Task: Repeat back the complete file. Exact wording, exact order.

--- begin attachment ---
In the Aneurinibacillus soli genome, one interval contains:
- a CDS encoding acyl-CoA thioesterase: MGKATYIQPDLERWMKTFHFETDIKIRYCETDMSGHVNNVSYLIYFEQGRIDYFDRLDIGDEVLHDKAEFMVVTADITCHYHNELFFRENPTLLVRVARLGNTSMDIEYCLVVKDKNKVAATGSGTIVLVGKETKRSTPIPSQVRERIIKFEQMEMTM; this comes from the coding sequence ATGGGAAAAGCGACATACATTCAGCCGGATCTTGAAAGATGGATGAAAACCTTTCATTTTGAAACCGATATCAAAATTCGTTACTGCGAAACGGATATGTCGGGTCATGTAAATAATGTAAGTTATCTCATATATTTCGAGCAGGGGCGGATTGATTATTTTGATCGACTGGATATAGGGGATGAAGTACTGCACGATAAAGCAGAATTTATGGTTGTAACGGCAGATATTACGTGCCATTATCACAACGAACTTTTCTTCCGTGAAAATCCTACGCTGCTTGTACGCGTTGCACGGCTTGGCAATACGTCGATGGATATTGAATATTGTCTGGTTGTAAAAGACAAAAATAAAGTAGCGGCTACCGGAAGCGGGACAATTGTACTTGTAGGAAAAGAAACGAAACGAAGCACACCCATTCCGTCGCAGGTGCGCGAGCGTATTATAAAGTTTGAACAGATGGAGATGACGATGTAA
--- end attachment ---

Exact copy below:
In the Aneurinibacillus soli genome, one interval contains:
- a CDS encoding acyl-CoA thioesterase: MGKATYIQPDLERWMKTFHFETDIKIRYCETDMSGHVNNVSYLIYFEQGRIDYFDRLDIGDEVLHDKAEFMVVTADITCHYHNELFFRENPTLLVRVARLGNTSMDIEYCLVVKDKNKVAATGSGTIVLVGKETKRSTPIPSQVRERIIKFEQMEMTM; this comes from the coding sequence ATGGGAAAAGCGACATACATTCAGCCGGATCTTGAAAGATGGATGAAAACCTTTCATTTTGAAACCGATATCAAAATTCGTTACTGCGAAACGGATATGTCGGGTCATGTAAATAATGTAAGTTATCTCATATATTTCGAGCAGGGGCGGATTGATTATTTTGATCGACTGGATATAGGGGATGAAGTACTGCACGATAAAGCAGAATTTATGGTTGTAACGGCAGATATTACGTGCCATTATCACAACGAACTTTTCTTCCGTGAAAATCCTACGCTGCTTGTACGCGTTGCACGGCTTGGCAATACGTCGATGGATATTGAATATTGTCTGGTTGTAAAAGACAAAAATAAAGTAGCGGCTACCGGAAGCGGGACAATTGTACTTGTAGGAAAAGAAACGAAACGAAGCACACCCATTCCGTCGCAGGTGCGCGAGCGTATTATAAAGTTTGAACAGATGGAGATGACGATGTAA